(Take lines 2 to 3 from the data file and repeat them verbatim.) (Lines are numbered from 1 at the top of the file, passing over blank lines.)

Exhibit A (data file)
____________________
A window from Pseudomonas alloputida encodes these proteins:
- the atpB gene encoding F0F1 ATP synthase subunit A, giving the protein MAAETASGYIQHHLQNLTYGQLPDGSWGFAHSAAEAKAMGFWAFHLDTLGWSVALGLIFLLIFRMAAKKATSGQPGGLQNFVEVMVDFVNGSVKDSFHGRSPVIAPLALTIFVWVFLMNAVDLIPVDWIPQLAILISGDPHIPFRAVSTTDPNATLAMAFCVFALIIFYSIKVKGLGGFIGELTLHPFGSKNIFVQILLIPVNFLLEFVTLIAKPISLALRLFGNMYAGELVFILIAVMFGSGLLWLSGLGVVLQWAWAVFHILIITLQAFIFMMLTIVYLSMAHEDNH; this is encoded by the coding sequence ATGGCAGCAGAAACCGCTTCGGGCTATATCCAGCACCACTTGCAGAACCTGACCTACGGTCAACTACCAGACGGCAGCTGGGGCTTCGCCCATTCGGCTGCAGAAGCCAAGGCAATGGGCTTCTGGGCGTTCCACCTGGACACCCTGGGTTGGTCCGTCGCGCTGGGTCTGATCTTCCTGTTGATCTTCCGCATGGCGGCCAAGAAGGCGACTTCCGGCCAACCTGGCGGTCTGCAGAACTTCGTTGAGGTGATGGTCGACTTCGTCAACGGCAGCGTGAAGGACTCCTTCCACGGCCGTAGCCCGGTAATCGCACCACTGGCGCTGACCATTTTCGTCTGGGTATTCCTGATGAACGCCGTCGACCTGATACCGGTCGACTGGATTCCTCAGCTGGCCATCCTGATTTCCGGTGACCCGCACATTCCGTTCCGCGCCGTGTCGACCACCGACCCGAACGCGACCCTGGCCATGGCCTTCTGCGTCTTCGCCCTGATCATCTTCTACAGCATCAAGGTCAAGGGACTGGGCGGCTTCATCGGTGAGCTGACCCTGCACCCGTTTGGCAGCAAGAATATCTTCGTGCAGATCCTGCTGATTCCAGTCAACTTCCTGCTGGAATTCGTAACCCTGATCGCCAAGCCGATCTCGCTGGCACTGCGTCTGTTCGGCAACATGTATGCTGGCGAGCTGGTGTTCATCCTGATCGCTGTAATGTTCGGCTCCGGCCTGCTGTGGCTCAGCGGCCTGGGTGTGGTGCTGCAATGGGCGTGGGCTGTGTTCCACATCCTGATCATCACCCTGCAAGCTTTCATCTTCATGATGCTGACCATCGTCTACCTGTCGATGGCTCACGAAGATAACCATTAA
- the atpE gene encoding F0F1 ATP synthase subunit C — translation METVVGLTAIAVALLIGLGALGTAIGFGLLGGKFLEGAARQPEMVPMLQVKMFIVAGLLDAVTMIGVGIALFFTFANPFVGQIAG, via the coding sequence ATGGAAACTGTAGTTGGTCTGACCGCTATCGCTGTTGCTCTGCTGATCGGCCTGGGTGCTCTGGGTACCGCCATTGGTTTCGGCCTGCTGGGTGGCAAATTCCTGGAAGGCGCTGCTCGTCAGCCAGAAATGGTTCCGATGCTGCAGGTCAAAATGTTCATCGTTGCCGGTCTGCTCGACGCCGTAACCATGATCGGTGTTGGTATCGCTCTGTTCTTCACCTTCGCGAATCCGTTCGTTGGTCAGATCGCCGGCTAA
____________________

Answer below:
- the atpB gene encoding F0F1 ATP synthase subunit A, giving the protein MAAETASGYIQHHLQNLTYGQLPDGSWGFAHSAAEAKAMGFWAFHLDTLGWSVALGLIFLLIFRMAAKKATSGQPGGLQNFVEVMVDFVNGSVKDSFHGRSPVIAPLALTIFVWVFLMNAVDLIPVDWIPQLAILISGDPHIPFRAVSTTDPNATLAMAFCVFALIIFYSIKVKGLGGFIGELTLHPFGSKNIFVQILLIPVNFLLEFVTLIAKPISLALRLFGNMYAGELVFILIAVMFGSGLLWLSGLGVVLQWAWAVFHILIITLQAFIFMMLTIVYLSMAHEDNH; this is encoded by the coding sequence ATGGCAGCAGAAACCGCTTCGGGCTATATCCAGCACCACTTGCAGAACCTGACCTACGGTCAACTACCAGACGGCAGCTGGGGCTTCGCCCATTCGGCTGCAGAAGCCAAGGCAATGGGCTTCTGGGCGTTCCACCTGGACACCCTGGGTTGGTCCGTCGCGCTGGGTCTGATCTTCCTGTTGATCTTCCGCATGGCGGCCAAGAAGGCGACTTCCGGCCAACCTGGCGGTCTGCAGAACTTCGTTGAGGTGATGGTCGACTTCGTCAACGGCAGCGTGAAGGACTCCTTCCACGGCCGTAGCCCGGTAATCGCACCACTGGCGCTGACCATTTTCGTCTGGGTATTCCTGATGAACGCCGTCGACCTGATACCGGTCGACTGGATTCCTCAGCTGGCCATCCTGATTTCCGGTGACCCGCACATTCCGTTCCGCGCCGTGTCGACCACCGACCCGAACGCGACCCTGGCCATGGCCTTCTGCGTCTTCGCCCTGATCATCTTCTACAGCATCAAGGTCAAGGGACTGGGCGGCTTCATCGGTGAGCTGACCCTGCACCCGTTTGGCAGCAAGAATATCTTCGTGCAGATCCTGCTGATTCCAGTCAACTTCCTGCTGGAATTCGTAACCCTGATCGCCAAGCCGATCTCGCTGGCACTGCGTCTGTTCGGCAACATGTATGCTGGCGAGCTGGTGTTCATCCTGATCGCTGTAATGTTCGGCTCCGGCCTGCTGTGGCTCAGCGGCCTGGGTGTGGTGCTGCAATGGGCGTGGGCTGTGTTCCACATCCTGATCATCACCCTGCAAGCTTTCATCTTCATGATGCTGACCATCGTCTACCTGTCGATGGCTCACGAAGATAACCATTAA
- the atpE gene encoding F0F1 ATP synthase subunit C — translation METVVGLTAIAVALLIGLGALGTAIGFGLLGGKFLEGAARQPEMVPMLQVKMFIVAGLLDAVTMIGVGIALFFTFANPFVGQIAG, via the coding sequence ATGGAAACTGTAGTTGGTCTGACCGCTATCGCTGTTGCTCTGCTGATCGGCCTGGGTGCTCTGGGTACCGCCATTGGTTTCGGCCTGCTGGGTGGCAAATTCCTGGAAGGCGCTGCTCGTCAGCCAGAAATGGTTCCGATGCTGCAGGTCAAAATGTTCATCGTTGCCGGTCTGCTCGACGCCGTAACCATGATCGGTGTTGGTATCGCTCTGTTCTTCACCTTCGCGAATCCGTTCGTTGGTCAGATCGCCGGCTAA